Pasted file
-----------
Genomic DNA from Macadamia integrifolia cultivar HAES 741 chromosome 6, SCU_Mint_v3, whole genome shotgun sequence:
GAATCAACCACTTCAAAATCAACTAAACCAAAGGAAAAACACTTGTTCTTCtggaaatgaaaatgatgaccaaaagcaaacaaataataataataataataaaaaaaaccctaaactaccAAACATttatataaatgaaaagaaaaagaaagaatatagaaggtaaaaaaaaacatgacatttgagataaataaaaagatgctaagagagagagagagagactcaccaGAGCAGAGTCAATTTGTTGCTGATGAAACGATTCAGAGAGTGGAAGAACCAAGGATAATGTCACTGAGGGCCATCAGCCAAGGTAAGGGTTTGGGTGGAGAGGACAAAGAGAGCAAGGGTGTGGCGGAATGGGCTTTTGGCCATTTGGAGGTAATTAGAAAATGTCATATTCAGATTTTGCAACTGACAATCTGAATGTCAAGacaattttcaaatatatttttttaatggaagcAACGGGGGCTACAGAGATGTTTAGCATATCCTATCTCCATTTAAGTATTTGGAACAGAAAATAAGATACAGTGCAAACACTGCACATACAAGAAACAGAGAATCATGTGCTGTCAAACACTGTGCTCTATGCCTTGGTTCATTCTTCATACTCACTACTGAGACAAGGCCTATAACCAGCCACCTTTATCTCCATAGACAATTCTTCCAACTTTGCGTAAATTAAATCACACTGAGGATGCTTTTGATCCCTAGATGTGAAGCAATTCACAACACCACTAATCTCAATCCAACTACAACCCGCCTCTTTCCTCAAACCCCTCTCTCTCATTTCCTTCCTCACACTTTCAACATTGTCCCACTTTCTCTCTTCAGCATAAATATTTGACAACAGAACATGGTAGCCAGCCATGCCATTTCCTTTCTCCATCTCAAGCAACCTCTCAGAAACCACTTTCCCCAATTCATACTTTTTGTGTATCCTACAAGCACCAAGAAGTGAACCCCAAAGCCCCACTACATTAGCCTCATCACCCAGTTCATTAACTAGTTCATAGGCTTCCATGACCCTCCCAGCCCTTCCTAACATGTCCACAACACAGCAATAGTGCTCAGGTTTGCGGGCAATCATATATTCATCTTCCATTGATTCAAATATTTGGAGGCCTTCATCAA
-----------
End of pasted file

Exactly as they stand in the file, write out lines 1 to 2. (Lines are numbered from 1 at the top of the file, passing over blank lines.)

Genomic DNA from Macadamia integrifolia cultivar HAES 741 chromosome 6, SCU_Mint_v3, whole genome shotgun sequence:
GAATCAACCACTTCAAAATCAACTAAACCAAAGGAAAAACACTTGTTCTTCtggaaatgaaaatgatgaccaaaagcaaacaaataataataataataataaaaaaaaccctaaactaccAAACATttatataaatgaaaagaaaaagaaagaatatagaaggtaaaaaaaaacatgacatttgagataaataaaaagatgctaagagagagagagagagactcaccaGAGCAGAGTCAATTTGTTGCTGATGAAACGATTCAGAGAGTGGAAGAACCAAGGATAATGTCACTGAGGGCCATCAGCCAAGGTAAGGGTTTGGGTGGAGAGGACAAAGAGAGCAAGGGTGTGGCGGAATGGGCTTTTGGCCATTTGGAGGTAATTAGAAAATGTCATATTCAGATTTTGCAACTGACAATCTGAATGTCAAGacaattttcaaatatatttttttaatggaagcAACGGGGGCTACAGAGATGTTTAGCATATCCTATCTCCATTTAAGTATTTGGAACAGAAAATAAGATACAGTGCAAACACTGCACATACAAGAAACAGAGAATCATGTGCTGTCAAACACTGTGCTCTATGCCTTGGTTCATTCTTCATACTCACTACTGAGACAAGGCCTATAACCAGCCACCTTTATCTCCATAGACAATTCTTCCAACTTTGCGTAAATTAAATCACACTGAGGATGCTTTTGATCCCTAGATGTGAAGCAATTCACAACACCACTAATCTCAATCCAACTACAACCCGCCTCTTTCCTCAAACCCCTCTCTCTCATTTCCTTCCTCACACTTTCAACATTGTCCCACTTTCTCTCTTCAGCATAAATATTTGACAACAGAACATGGTAGCCAGCCATGCCATTTCCTTTCTCCATCTCAAGCAACCTCTCAGAAACCACTTTCCCCAATTCATACTTTTTGTGTATCCTACAAGCACCAAGAAGTGAACCCCAAAGCCCCACTACATTAGCCTCATCACCCAGTTCATTAACTAGTTCATAGGCTTCCATGACCCTCCCAGCCCTTCCTAACATGTCCACAACACAGCAATAGTGCTCAGGTTTGCGGGCAATCATATATTCATCTTCCATTGATTCAAATATTTGGAGGCCTTCATCAA